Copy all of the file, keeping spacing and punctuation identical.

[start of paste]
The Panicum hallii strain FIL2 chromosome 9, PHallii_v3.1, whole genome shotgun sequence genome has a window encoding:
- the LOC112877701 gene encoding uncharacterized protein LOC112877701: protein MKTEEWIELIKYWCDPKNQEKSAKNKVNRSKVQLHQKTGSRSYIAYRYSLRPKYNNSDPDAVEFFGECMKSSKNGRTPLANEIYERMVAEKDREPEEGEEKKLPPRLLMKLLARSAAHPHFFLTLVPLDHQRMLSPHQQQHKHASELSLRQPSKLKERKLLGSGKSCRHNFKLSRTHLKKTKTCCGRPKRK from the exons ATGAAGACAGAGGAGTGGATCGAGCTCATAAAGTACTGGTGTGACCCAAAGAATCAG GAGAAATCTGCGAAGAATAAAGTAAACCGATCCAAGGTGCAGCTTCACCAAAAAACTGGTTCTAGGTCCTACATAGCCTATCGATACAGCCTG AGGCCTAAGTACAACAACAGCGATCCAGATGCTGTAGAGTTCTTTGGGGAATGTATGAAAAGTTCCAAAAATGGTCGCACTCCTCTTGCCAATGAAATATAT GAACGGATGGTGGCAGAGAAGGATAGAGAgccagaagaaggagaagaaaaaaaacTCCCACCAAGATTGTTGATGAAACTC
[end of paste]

The Panicum hallii strain FIL2 chromosome 9, PHallii_v3.1, whole genome shotgun sequence genome has a window encoding:
- the LOC112877701 gene encoding uncharacterized protein LOC112877701: protein MKTEEWIELIKYWCDPKNQEKSAKNKVNRSKVQLHQKTGSRSYIAYRYSLRPKYNNSDPDAVEFFGECMKSSKNGRTPLANEIYERMVAEKDREPEEGEEKKLPPRLLMKLLARSAAHPHFFLTLVPLDHQRMLSPHQQQHKHASELSLRQPSKLKERKLLGSGKSCRHNFKLSRTHLKKTKTCCGRPKRK from the exons ATGAAGACAGAGGAGTGGATCGAGCTCATAAAGTACTGGTGTGACCCAAAGAATCAG GAGAAATCTGCGAAGAATAAAGTAAACCGATCCAAGGTGCAGCTTCACCAAAAAACTGGTTCTAGGTCCTACATAGCCTATCGATACAGCCTG AGGCCTAAGTACAACAACAGCGATCCAGATGCTGTAGAGTTCTTTGGGGAATGTATGAAAAGTTCCAAAAATGGTCGCACTCCTCTTGCCAATGAAATATAT GAACGGATGGTGGCAGAGAAGGATAGAGAgccagaagaaggagaagaaaaaaaacTCCCACCAAGATTGTTGATGAAACTC